A very interesting petition for declaratory relief was just filed today with the New York PSC, involving “behind the meter” distributed generation sales from a 60 MW biomass plant owned by REEnergy at the military base of Fort Drum in upstate New York. The power plant is a refurbished coal plant that now uses biomass energy as fuel to produce electricity. The plant has a total generating capacity of 60 megawatts, and converts forest residues left over after trees are harvested into steam that runs a turbine to make electricity.
Under a plan whose details are not known, through an unnamed ESCO intermediary, electricity from the ReEnergy plant would be used for all of Fort Drum’s requirements, and ReEnergy would sell the surplus under contract to National Grid, or, if NYISO rules eventually permit, into the NYISO spot markets. Currently, ReEnergy sells its output into the wholesale markets, and does not provide or stream them to any particular customers. A news article indicates that the plant “could receive from $5.6 million to $8.23 million in its first year, with the price compounded annually at 4.88 percent for future years.” The Army RFP sought bids for “Firm-fixed price per kWh; first year contract price can not exceed $0.056 /kWh; up to a 4.88 percent escalation rate compounded annually considered. Government will retain Renewable Energy Certificates; swaps are allowed.” There were several changes in the specifications. In any event, it appears the Army may have engineered an escape route from the unpredictable, spiking prices of the NYISO, whose short term spot markets have dominated the pricing of wholesale electricity in the state since 2000.
ReEnergy seeks a declaration of the PSC that
“As an alternate energy production facility, ReEnergy is not an electric corporation under the Public Service Law and its sales of electric generation from the Facility to Fort Drum, to the markets administered by NYISO and/or to National Grid are exempt from Commission regulation.”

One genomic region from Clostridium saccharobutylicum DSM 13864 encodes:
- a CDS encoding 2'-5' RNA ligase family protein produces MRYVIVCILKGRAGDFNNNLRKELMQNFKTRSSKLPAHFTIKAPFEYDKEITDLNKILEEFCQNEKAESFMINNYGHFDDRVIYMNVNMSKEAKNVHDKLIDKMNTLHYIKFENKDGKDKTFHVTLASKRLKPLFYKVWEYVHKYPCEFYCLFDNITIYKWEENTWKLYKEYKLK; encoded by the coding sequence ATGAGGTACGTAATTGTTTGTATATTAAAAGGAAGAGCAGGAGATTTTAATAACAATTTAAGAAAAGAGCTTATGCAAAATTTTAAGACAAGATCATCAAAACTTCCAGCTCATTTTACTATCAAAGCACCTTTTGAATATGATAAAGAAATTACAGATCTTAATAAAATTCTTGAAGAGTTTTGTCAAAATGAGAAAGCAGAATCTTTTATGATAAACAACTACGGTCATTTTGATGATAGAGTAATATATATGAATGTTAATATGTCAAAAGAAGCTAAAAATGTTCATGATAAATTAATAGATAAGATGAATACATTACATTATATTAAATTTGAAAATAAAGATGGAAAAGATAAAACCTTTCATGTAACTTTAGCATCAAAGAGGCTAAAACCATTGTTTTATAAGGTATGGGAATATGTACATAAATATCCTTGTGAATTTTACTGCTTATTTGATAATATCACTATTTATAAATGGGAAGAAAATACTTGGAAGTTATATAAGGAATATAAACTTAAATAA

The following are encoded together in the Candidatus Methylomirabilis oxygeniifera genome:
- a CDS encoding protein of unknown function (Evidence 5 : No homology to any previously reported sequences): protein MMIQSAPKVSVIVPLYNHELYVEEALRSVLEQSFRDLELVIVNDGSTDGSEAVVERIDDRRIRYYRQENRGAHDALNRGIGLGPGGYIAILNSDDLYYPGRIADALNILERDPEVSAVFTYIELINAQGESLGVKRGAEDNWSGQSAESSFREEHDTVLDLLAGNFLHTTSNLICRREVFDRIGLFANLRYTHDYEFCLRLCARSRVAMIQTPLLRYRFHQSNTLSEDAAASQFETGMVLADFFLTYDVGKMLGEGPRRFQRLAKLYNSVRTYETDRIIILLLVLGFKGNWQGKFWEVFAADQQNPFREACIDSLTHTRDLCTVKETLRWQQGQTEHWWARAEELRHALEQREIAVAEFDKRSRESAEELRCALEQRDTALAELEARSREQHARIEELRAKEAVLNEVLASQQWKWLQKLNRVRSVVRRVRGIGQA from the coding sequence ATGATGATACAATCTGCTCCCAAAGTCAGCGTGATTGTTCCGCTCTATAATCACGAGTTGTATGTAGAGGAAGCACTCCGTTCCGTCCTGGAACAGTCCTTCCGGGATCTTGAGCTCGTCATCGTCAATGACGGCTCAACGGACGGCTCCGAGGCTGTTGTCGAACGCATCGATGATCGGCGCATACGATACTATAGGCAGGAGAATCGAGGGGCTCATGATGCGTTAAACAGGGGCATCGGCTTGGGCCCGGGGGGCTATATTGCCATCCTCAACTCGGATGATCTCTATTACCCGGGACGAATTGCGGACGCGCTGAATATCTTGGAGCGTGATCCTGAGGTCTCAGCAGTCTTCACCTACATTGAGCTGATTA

ReEnergy would still be a standby customer of National Grid, which would have the duty to meet all of Fort Drum’s demand for electricity if needed, for example, if the ReEnergy plant shuts down for any reason. It would appear that the sale of energy from Re Energy to the ESCO would be a wholesale sale, possibly under FERC jurisdiction, if it is deemed to be in interstate commerce. The ESCO in turn would make a retail sale to Fort Drum. The Public Service Commission exercises only limited aspects of its jurisdiction over ESCOs.
The petition does not disclose the rates, terms and conditions of the deal. It appears from the petition the only customer is Fort Drum, and ReEnergy would displace National Grid as its provider — except if for any reason it defaults. In that event, National Grid would provide service to ReEnergy (and not directly to Fort Drum, which would no longer be a customer).
The petition asserts that this renewable distributed generation provider is not an electric corporation under the public service law and will be completely unregulated. If so, it may argue, for example, at the end of the contract, that it has no statutory duty to serve at just and reasonable rates, there is no duty to file rates with the PSC, and no PSC review of rate increases or complaints or terms and conditions of service.
It is not clear if this strategy will allow Fort Drum to avoid paying a fair share of National Grid fixed system costs and the costs for maintaining the readiness to serve if the DG provider defaults. According to an Army Press Release, “Fort Drum will remain connected to the electrical grid, which will serve as a reliable and trusted source of power.” However, since Fort Drum will not be using power transmitted by National Grid it probably will not contribute as much as before to the fixed costs of the utility needed to assure availability of service if the biomass plant shuts down. In the past, Niagara Mohawk insisted upon exit fees for such situations, where a customer left its system to be served by a dedicated generation plant. However, since then, the PSC has given the utilities “Revenue Decoupling Mechanisms” (RDM) to automatically adjust their revenues so that National Grid is held harmless by the reduced usage and lower revenue from a customer who it still has a duty to serve if requested.
The PSC has commenced a major new case, the REV proceeding, in which it appears to be paving the way for “behind the meter” involvement of distributed generation (DG) companies, perhaps like the one proposed for Fort Drum, that could supplant the traditional relationship between customers and utilities.
Gerald A. Norlander
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